Fail Festivals can be a fun addition to a conference or event, or can be a great internal team-building exercise to showcase how a community or organization is embracing innovation and it’s inherent risk as they scale ideas from pilots to global impact.
You can organize your own Fail Festival or get professional help for an awesome event.
The Fail Festival model began years ago with an ICTworks Twitter Chat on failure and has taken many forms since then. Today, there are four main guidelines for a successful Fail Festival:
- Each presentation should be in the first person and the presenter should own their role in the failure. That means using “I” or “we” not “them” or “they”.
- The highest-ranking person or organizer should go first to give psychological safety to the other presenters and the audience that talking about failure is acceptable.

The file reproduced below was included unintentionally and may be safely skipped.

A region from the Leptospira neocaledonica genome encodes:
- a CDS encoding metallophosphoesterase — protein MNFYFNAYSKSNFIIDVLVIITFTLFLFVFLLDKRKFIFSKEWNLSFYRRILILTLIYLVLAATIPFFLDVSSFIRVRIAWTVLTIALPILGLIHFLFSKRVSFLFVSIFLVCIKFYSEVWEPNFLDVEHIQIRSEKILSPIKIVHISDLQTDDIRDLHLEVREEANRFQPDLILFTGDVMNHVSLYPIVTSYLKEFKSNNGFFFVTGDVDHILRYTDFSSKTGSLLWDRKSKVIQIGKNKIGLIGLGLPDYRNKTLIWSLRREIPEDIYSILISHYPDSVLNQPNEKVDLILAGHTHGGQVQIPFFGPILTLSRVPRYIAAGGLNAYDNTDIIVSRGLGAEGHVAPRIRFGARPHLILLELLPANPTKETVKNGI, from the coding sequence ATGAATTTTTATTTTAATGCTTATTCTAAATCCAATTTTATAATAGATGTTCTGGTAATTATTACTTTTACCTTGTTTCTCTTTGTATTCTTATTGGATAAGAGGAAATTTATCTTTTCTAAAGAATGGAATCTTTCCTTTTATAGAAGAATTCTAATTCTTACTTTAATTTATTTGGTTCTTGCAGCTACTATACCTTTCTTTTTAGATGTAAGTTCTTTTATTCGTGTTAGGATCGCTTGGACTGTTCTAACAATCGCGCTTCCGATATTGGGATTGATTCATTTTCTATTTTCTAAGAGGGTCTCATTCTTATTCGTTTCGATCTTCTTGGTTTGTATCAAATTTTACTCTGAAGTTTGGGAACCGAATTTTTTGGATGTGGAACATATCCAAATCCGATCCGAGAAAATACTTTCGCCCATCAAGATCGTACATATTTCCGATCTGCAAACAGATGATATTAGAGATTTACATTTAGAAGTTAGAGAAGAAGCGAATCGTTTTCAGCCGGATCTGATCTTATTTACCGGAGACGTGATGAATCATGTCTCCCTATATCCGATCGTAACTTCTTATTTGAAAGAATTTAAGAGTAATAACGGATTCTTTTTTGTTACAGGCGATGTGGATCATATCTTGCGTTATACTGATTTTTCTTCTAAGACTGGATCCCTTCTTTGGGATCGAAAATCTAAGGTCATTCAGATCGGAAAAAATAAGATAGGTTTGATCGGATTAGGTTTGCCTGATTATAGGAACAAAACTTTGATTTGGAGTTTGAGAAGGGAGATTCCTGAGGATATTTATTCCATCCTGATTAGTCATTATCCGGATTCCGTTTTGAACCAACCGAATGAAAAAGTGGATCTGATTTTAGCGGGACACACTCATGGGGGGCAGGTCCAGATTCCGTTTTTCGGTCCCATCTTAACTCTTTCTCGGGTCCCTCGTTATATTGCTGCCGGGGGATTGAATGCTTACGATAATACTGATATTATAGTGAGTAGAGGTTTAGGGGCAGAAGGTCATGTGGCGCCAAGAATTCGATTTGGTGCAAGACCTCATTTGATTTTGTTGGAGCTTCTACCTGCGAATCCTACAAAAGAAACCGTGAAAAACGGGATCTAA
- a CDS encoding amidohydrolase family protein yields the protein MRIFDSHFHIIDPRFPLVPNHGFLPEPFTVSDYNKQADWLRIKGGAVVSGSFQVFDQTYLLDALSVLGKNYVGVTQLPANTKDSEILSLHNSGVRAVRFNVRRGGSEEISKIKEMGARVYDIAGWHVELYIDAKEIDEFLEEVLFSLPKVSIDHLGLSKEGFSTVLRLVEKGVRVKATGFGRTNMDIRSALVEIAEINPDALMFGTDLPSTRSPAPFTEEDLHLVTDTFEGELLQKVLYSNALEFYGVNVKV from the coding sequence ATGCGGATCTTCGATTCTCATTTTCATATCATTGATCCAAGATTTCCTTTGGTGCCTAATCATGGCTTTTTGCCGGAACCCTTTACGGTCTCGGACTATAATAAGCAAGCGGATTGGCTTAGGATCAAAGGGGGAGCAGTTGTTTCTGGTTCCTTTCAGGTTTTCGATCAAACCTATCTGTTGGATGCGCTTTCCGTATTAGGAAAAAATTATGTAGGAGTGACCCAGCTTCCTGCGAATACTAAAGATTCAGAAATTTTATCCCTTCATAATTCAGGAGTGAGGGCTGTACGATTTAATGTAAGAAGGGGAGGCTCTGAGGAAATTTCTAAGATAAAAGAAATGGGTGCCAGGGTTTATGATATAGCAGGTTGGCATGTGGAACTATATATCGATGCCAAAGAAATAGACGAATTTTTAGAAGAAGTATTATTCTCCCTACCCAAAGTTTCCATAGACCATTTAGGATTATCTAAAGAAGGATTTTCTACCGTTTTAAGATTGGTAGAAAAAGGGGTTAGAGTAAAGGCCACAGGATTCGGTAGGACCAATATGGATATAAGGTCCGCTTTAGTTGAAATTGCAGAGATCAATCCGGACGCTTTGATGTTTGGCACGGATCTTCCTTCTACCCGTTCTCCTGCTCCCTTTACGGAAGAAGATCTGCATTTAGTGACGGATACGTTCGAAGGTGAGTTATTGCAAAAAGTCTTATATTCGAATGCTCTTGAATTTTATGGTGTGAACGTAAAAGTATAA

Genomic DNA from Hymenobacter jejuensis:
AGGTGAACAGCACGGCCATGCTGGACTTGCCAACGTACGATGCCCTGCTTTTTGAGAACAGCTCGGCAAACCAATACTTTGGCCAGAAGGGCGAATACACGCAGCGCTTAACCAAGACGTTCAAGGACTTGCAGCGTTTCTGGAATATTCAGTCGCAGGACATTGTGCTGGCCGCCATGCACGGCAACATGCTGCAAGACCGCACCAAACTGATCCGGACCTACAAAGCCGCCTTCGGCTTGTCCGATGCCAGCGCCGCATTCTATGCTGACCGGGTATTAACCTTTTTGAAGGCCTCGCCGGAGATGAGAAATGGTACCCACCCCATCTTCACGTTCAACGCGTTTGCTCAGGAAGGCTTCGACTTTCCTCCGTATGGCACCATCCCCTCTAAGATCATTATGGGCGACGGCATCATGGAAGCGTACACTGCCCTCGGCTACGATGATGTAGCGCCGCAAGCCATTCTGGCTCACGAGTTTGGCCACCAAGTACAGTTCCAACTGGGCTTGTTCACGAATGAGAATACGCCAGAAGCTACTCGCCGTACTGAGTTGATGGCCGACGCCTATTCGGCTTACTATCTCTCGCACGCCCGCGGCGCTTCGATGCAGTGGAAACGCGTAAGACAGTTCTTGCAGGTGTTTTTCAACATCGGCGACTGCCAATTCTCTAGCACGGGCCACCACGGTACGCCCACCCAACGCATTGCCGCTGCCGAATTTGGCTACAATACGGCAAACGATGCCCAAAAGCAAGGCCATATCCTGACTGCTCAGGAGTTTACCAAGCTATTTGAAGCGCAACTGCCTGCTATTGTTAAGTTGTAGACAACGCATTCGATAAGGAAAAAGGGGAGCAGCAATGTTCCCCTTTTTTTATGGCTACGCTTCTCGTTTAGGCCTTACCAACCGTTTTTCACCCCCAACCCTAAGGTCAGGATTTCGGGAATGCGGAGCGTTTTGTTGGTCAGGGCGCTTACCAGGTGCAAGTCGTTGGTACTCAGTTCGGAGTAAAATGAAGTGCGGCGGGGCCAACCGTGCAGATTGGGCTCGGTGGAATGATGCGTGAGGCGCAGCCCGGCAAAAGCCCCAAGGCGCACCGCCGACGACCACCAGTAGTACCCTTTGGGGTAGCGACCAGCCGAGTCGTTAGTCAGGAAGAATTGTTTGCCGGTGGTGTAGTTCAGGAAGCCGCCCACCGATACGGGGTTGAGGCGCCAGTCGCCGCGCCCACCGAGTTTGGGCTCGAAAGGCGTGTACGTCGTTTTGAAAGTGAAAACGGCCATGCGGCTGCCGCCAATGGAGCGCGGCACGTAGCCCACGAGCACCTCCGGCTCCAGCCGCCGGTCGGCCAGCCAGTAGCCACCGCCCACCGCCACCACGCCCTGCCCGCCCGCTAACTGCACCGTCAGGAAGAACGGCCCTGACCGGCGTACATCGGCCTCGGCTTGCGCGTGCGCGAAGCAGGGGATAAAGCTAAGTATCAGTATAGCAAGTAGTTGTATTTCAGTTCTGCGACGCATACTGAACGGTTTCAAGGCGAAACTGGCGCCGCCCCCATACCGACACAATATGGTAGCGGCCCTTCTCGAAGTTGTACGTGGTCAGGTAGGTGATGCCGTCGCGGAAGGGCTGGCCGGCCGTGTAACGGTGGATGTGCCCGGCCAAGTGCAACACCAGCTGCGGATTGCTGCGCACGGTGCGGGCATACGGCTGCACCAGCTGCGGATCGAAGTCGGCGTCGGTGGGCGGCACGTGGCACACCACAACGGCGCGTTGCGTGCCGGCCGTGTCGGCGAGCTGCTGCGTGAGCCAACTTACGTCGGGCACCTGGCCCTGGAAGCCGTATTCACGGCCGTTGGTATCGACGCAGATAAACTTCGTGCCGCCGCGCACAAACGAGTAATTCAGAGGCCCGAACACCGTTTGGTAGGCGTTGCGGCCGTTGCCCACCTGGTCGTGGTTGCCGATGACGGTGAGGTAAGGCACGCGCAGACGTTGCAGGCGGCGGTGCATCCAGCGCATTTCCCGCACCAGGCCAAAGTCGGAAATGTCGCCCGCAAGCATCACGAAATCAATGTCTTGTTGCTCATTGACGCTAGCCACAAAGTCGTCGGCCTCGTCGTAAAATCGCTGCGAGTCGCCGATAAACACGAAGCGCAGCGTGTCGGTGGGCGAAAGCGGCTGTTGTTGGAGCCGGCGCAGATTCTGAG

- Presentations should be short – 5 to 7 minutes – and focus on the key aspects of the failure and what the presenter learned from it.
- Comedy, humor, and self-deprecation should be employed often to lighten the mood and help participants bond with the presenter and internalize the learning.
Fail Festivals are often best when paired with a happy hour before the event to lubricate the audience (and presenters).
Past that, be creative. The most memorable Fail Festival presentations include skits, spoken word poetry, improvisation, role-playing, and sing-along songs. Of course, standard presentations are also welcome and encouraged. Organizers have played theme songs before each presentation and offered prizes for the best fail story.
Still have questions? Read our FAQ.
For inspiration, here is TechChange performing their epic fail song at Fail Festival DC 2013:
If you roll your own Fail Festival, please be sure to let me know so I can add your event to the Fail Festival list.